Being in school means succeeding in school. Students who miss school are more likely to struggle in reading and math, and are less likely to graduate from high school.

In 2014, the Oregonian highlighted the state’s astonishingly high chronic absentee rate: nearly one in five Oregon students missed at least 10 percent of the school year in 2012-13. They found that chronic absenteeism disproportionately affects rural schools as well as low-income students - they are almost 50 percent more likely to be chronically absent than other Oregon students.

In order to improve attendance, schools and communities must work together. One example of collaboration: Coffenberry Middle School partnered with the local Subway in Myrtle Creek to help incentive attendance for chronically absent students. The Subway to Success program provides a 6-inch sandwich on Fridays for students with chronic absenteeism who attend class for a full week. If the students continue their attendance streak, they earn chips, a drink and a cookie with each successive week. If they miss one day, the students start again at the beginning. Thanks to the program, one student who was on track to miss 21% of 7th grade now has a 20-week stretch of perfect attendance and improved grades.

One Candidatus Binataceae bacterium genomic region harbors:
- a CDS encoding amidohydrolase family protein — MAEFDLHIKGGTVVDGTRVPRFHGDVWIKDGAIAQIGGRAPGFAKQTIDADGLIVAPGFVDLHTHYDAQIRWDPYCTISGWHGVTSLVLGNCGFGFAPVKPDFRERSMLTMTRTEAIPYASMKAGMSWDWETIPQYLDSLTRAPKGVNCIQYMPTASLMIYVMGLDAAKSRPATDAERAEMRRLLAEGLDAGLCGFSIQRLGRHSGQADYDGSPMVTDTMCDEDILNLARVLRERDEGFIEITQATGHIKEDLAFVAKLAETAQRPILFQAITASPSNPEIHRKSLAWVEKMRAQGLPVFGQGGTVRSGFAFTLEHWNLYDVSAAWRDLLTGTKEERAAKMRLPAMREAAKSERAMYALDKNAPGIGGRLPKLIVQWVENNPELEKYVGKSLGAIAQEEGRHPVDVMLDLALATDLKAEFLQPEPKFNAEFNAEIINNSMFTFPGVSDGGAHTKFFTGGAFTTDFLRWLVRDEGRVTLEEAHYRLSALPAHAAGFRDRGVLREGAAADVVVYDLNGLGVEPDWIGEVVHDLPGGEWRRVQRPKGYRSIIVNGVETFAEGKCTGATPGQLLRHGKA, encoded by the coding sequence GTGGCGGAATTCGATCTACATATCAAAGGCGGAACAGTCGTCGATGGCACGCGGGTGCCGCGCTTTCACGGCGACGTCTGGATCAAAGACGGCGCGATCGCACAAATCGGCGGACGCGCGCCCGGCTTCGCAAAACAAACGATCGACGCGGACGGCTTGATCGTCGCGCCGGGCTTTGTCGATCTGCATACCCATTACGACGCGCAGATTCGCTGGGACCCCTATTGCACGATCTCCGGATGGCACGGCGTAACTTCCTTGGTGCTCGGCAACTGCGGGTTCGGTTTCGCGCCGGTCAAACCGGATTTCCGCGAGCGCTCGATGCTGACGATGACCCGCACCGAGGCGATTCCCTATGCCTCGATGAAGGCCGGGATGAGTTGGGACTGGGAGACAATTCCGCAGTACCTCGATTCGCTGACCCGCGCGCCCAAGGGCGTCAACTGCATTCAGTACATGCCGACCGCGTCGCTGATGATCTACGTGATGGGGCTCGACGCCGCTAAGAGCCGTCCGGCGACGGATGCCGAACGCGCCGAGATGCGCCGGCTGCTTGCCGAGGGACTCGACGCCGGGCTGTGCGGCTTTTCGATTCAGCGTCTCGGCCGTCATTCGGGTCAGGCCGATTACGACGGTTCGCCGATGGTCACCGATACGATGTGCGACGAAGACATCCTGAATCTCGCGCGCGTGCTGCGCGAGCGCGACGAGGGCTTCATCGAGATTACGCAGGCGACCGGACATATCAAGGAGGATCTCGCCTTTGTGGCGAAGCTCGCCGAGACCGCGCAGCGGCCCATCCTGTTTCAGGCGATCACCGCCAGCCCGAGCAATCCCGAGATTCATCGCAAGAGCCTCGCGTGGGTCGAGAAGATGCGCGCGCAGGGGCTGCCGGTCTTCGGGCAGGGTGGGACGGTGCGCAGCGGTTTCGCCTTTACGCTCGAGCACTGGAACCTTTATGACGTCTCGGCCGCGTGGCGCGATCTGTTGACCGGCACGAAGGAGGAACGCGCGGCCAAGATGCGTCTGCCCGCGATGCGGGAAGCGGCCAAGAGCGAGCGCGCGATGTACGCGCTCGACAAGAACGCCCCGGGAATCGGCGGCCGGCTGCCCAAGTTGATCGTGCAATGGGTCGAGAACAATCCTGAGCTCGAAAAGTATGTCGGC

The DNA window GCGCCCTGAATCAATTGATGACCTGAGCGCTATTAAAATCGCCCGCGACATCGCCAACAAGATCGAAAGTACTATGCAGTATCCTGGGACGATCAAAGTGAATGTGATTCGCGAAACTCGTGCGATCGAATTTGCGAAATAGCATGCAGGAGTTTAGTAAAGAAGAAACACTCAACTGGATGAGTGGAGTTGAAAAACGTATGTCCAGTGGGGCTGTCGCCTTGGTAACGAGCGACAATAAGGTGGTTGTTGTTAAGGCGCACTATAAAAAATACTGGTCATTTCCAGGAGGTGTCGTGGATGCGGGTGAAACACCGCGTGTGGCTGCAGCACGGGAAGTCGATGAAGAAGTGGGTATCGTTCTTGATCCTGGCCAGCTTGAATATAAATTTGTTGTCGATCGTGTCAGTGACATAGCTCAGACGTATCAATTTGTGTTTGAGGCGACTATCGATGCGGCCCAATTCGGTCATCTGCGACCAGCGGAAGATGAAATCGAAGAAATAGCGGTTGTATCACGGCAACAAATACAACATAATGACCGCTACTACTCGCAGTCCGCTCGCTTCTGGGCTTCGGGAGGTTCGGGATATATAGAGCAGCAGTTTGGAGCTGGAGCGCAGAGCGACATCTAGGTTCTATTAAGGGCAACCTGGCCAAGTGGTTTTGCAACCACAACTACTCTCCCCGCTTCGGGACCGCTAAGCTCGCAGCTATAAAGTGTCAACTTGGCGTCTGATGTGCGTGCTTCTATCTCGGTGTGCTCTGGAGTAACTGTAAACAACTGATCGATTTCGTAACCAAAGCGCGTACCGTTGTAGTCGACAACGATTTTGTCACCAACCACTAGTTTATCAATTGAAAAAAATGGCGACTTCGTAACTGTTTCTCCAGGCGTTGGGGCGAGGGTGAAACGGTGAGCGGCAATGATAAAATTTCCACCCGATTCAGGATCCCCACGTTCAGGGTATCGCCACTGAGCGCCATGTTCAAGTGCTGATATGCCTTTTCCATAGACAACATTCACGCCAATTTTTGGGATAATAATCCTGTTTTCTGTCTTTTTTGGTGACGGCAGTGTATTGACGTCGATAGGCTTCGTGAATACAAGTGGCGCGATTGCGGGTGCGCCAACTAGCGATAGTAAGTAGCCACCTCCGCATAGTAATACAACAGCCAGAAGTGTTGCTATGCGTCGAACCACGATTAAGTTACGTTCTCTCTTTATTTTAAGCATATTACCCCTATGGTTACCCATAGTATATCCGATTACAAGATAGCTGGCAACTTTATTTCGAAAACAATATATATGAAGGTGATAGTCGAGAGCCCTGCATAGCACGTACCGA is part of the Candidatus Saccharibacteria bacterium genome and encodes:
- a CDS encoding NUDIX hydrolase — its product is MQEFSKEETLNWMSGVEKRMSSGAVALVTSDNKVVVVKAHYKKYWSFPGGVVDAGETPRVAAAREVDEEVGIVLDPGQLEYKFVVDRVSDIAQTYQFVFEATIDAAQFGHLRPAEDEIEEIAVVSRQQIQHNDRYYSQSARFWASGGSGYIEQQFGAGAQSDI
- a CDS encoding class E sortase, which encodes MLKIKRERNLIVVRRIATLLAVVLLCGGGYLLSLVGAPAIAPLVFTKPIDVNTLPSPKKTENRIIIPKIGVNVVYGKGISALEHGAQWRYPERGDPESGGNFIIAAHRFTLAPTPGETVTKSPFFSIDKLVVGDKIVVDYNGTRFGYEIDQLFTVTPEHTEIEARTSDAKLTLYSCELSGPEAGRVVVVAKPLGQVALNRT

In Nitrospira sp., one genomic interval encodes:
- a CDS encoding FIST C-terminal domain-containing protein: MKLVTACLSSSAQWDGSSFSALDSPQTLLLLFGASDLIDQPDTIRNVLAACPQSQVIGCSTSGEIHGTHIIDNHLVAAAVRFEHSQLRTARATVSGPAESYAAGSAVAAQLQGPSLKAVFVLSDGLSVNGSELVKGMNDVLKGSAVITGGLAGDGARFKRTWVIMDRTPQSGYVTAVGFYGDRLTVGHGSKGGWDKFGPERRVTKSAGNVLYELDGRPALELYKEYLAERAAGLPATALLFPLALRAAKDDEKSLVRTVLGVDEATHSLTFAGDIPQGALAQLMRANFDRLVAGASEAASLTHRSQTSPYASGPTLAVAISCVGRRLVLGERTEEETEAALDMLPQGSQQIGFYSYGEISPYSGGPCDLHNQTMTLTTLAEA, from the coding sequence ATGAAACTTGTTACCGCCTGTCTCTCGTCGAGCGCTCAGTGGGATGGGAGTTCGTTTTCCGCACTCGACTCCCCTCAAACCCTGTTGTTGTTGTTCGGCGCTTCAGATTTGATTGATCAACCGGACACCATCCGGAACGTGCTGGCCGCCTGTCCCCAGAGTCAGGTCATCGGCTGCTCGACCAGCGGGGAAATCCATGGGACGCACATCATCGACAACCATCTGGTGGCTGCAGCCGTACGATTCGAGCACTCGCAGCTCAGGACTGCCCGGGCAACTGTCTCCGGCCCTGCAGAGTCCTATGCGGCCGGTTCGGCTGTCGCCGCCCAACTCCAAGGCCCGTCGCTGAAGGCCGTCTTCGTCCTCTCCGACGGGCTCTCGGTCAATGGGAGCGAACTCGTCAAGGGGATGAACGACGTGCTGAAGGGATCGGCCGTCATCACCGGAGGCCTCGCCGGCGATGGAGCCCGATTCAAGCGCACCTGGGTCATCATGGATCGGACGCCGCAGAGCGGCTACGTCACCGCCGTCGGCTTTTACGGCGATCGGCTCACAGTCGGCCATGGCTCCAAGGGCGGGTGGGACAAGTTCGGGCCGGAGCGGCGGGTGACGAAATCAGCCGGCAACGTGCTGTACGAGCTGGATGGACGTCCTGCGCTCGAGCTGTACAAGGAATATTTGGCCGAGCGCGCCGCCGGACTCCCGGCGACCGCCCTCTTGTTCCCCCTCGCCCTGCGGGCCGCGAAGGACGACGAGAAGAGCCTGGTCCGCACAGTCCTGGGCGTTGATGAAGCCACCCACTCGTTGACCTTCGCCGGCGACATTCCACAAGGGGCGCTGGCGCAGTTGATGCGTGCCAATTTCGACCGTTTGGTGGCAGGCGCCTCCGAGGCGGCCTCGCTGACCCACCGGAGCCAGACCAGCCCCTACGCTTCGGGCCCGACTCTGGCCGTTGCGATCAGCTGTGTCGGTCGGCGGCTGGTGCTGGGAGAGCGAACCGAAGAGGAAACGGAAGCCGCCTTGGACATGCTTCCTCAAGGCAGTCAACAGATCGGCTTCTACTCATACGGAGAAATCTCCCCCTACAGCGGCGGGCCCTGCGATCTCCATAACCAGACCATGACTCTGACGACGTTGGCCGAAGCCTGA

"Attendance matters so students can be successful in all areas of their schooling, keeping up with academics or having a connection with the community of the school,” said Laurie Collins, counselor and GEAR UP coordinator.

The Subway to Success program is just one strategy being employed at Coffenberry. When the school notices students are repeatedly missing classes, Collins meets with the parents and students to determine the problem and to try to brainstorm solutions. Sometimes it's as simple as providing an alarm clock to students whose parents leave for work before students are awake.

Klamath Union High School is also communicating the importance of school attendance with families throughout the year. During spring conferences, school staff will sit down with every parent and show them how and if their student is on track for graduation. In addition, the school administration sends thank you post cards to students whose attendance has improved. The district has also organized Graduation Walks, where school staff and volunteers go door-to-door, seeking out students who are chronically absent or who have dropped out and offering a helping hand.

For additional strategies and resources to promote school attendance and combat chronic absenteeism, see the toolkits from Attendance Works for teachers and principals. Make a plan to celebrate Attendance Awareness Month in September!